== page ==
An Obstetrician’s Point of View: The Devastation of Early Pregnancy Loss
As an obstetrician, I enjoy entering the exam room and seeing the excited, yet nervous, faces of the newly expecting couple. I see the wheels turning in their mind. Will it be a boy or a girl? Can we do this? Are we ready? Seeing the start of a new family or an extension of an established one is one of the best aspects of my job. Unfortunately sometimes, I walk in the room to sad faces and teary eyes. All hope and aspirations gone with an ultrasound that shows no heartbeat. I see the wheels turning in their minds, also. What happened? Did I eat or drink the wrong thing? Maybe I’ve been under too much stress! What if we can never have a baby? My first words are always, I am so sorry. It never gets mundane or become routine. This should be one of the most joyous occasions in a couple’s life; however, it has now become sad and depressing.
Early pregnancy loss is quite difficult. From the couple’s standpoint, it’s the end of a dream for that child they had probably been praying for. They probably had imagined how spoiled and loved this little one would be. Ideas about the color of the nursery had probably already begun in the crevices of their mind. They probably went so far as to already have the name picked out. So heartbreaking.
From my standpoint as an obstetrician, I grieve, too. Sometimes, I even cry with them. Every time, I cry for them. I wish I could take away the pain and sadness. I wish I could give a sound medical reason that would take the hurt away. I wish I could answer that question that every single person asks that experiences this…why? Unfortunately, when the loss occurs so early, we rarely know why. Many times, it’s likely a chromosomal defect or a natural error in development. My answer is always the same. I tell them that they haven’t done anything wrong to cause such devastation. I encourage them not to blame themselves, because it is not their fault. I tell them it’s okay to be sad and grieve, regardless of the fact that they are only a few months along. For most of us who have had babies, we know the love for our baby starts with the positive pregnancy test.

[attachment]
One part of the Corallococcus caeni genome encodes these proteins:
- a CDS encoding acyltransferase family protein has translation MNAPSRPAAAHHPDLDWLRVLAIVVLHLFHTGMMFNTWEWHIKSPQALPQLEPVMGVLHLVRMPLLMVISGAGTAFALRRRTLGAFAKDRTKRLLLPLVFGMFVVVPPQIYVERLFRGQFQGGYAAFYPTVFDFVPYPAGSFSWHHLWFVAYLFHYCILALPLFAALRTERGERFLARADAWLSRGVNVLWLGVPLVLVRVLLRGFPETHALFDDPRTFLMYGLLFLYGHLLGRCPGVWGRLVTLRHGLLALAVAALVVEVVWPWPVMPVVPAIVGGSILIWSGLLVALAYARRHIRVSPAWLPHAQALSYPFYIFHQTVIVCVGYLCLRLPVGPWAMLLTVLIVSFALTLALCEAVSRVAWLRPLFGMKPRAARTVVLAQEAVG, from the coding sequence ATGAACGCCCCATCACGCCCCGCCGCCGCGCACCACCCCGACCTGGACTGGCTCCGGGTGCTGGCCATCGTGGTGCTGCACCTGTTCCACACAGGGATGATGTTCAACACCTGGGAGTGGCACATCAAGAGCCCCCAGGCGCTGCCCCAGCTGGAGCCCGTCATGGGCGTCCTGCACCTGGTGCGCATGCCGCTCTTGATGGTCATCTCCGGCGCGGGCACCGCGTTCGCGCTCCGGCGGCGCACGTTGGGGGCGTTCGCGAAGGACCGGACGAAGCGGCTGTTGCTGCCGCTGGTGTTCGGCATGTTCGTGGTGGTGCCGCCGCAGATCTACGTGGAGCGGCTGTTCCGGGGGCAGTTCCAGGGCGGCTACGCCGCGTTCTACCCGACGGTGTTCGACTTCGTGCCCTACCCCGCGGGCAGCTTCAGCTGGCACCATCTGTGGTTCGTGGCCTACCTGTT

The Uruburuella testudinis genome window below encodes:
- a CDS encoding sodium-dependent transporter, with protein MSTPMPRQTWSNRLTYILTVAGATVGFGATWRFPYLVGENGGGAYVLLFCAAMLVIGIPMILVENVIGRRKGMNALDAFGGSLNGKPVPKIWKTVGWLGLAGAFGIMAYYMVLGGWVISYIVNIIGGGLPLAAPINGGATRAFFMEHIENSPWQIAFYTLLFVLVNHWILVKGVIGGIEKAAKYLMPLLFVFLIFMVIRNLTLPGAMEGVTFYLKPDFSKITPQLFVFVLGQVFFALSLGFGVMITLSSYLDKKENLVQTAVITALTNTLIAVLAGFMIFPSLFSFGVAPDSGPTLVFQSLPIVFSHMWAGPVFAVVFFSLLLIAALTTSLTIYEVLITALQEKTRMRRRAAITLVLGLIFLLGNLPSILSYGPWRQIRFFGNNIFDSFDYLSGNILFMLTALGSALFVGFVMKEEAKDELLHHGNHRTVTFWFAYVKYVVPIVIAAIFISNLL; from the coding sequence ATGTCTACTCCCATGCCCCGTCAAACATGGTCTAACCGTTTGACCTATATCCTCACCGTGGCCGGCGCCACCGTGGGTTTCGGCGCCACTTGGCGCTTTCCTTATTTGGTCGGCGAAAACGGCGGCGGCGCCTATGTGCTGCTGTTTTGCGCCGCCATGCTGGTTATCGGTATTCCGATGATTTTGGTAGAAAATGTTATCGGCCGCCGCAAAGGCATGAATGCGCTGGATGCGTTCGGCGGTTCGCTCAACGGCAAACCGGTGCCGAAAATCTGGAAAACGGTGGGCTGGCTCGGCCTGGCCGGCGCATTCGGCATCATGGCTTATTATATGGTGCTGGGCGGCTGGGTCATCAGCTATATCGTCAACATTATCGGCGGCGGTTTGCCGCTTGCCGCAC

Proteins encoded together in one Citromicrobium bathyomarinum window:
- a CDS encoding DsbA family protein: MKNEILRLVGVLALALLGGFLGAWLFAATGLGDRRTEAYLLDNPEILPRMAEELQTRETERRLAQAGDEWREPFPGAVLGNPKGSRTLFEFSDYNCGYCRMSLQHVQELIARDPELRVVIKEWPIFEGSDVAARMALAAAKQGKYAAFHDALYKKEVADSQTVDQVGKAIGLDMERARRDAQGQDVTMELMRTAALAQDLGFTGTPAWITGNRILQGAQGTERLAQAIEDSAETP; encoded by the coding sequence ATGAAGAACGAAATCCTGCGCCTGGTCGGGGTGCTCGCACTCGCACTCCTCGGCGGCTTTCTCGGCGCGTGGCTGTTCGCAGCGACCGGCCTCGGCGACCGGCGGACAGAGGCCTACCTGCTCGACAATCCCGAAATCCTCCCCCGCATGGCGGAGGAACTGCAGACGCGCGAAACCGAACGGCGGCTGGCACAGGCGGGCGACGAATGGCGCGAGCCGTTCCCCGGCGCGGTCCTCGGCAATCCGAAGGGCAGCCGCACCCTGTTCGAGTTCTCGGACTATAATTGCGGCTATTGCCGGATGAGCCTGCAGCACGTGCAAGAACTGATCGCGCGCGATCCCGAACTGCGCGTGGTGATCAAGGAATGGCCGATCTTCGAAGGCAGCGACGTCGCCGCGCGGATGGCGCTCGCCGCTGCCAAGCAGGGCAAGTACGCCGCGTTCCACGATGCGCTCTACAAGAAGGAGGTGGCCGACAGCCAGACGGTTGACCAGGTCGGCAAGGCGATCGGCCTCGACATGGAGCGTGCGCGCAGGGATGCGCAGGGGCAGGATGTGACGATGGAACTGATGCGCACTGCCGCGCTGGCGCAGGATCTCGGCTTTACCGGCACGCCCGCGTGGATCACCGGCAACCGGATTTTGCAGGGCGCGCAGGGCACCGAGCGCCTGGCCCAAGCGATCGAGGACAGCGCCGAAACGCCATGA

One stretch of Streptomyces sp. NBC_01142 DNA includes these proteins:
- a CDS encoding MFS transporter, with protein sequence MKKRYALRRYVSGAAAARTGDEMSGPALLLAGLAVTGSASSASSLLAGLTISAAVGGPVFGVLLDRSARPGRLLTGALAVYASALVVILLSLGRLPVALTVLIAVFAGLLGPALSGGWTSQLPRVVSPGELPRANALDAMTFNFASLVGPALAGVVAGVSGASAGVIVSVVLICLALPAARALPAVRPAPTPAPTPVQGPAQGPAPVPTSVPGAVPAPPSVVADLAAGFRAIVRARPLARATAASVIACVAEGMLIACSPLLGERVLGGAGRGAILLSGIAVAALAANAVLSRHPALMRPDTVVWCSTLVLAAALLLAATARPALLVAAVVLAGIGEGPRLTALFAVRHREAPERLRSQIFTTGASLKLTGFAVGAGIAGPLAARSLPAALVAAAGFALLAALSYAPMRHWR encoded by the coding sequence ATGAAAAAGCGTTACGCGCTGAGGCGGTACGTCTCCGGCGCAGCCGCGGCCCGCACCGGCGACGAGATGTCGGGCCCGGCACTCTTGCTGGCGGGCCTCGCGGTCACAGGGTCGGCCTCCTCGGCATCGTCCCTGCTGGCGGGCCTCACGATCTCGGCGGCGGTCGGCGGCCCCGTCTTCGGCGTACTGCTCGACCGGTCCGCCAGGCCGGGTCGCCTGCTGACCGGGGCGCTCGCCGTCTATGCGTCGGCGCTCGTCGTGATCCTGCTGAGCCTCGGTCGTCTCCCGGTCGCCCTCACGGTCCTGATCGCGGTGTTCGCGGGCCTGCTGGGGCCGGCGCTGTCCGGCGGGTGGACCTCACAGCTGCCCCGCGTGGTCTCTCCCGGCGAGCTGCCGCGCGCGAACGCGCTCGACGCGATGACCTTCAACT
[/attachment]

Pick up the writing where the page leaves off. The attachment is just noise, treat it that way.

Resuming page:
Be strong. To all those negative people that can’t understand why you are so upset, ignore them and say no to their “helpful” advice. No! You are not crazy for being so sad. No! You can’t just get over it. No! You can’t just decide to have another baby to replace the one you lost.
Allow yourself time to mourn the loss of the child you’ll never feel kick in your womb. It’s okay to mourn the loss of that first cry. Weep for the sleepless nights you would’ve been up feeding the little one or changing a diaper. Weep for the loss of the first crawl, the first step, and the first word. You, my friend, are allowed to mourn, to be hurt, and to cry. Please, don’t let anyone tell you otherwise. You have lost a precious piece of yourself.
When the mourning is over and you have received closure, know that happiness will find you again. Be aware that you are not alone. Pregnancy loss is sad, but it’s more common than people think. This commonality concerns me at times, because it makes some erroneously think that this is no big deal. Any woman who has ever suffered in this way knows firsthand the traumatic and emotional impact that such a loss can bring. You must believe that at your core, you are a wonderful human being and you’re not being punished for any wrongdoing in your life. Your season will come. You will never replace the child that you lost, nor will you forget. And no one should ask you to. But because of this lost, when you are blessed with a child, you will love a little harder and truly appreciate the gift of life. Surround yourself with positive people and remember that time heals all wounds.
- Pamela Lacy